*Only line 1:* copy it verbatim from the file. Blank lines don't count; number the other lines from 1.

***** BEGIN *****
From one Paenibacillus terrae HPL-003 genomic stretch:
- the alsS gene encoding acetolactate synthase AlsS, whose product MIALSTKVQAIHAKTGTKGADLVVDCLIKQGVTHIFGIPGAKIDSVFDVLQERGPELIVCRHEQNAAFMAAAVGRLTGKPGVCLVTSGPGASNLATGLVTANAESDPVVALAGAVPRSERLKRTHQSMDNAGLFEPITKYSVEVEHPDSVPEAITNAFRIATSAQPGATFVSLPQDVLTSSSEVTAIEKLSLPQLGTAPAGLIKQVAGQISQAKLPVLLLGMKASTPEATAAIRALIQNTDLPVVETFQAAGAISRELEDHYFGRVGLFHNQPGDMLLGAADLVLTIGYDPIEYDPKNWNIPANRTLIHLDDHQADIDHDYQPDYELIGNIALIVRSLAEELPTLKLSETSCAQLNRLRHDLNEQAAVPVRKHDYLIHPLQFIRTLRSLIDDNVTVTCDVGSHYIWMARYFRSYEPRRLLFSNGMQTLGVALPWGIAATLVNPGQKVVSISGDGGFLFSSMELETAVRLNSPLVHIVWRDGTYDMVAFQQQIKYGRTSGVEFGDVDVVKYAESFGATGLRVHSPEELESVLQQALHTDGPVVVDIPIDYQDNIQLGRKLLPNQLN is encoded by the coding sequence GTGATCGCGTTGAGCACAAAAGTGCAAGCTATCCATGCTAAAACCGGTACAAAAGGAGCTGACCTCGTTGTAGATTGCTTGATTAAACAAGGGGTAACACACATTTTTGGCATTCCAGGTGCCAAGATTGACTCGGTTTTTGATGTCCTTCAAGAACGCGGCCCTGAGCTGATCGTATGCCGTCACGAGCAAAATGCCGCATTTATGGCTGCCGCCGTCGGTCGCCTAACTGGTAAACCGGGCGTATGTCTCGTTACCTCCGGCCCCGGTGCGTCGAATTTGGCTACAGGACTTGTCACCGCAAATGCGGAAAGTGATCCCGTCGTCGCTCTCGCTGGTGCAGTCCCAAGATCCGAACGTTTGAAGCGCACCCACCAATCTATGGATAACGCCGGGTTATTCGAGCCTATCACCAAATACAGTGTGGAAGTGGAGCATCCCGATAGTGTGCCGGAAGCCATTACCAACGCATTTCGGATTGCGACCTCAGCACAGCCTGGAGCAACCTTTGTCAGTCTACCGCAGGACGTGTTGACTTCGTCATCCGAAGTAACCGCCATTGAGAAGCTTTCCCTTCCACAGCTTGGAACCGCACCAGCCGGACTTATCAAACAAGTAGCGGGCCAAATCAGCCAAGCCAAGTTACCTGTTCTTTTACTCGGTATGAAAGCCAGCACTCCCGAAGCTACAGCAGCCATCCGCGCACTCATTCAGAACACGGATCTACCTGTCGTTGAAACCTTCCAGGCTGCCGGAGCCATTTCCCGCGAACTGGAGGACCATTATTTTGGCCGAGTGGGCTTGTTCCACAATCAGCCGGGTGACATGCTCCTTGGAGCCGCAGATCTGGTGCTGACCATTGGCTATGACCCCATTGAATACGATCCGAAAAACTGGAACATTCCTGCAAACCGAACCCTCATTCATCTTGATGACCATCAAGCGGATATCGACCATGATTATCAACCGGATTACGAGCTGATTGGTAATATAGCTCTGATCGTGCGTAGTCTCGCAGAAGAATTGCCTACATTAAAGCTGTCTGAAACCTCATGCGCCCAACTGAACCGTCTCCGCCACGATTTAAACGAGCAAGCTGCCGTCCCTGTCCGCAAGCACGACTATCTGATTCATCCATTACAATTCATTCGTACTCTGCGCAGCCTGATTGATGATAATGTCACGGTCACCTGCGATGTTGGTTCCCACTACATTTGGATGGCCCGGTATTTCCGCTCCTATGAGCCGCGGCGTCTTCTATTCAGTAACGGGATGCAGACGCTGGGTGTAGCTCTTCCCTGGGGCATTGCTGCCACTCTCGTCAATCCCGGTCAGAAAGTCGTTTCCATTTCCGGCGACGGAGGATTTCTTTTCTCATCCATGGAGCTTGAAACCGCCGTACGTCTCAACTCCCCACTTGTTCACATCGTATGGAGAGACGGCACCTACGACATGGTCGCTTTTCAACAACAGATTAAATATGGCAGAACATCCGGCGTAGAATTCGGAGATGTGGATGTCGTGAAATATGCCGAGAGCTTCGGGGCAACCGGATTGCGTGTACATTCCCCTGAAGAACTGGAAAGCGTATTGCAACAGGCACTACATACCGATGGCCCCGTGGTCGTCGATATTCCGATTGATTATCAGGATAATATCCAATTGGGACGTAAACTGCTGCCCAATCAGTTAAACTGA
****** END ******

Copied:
From one Paenibacillus terrae HPL-003 genomic stretch: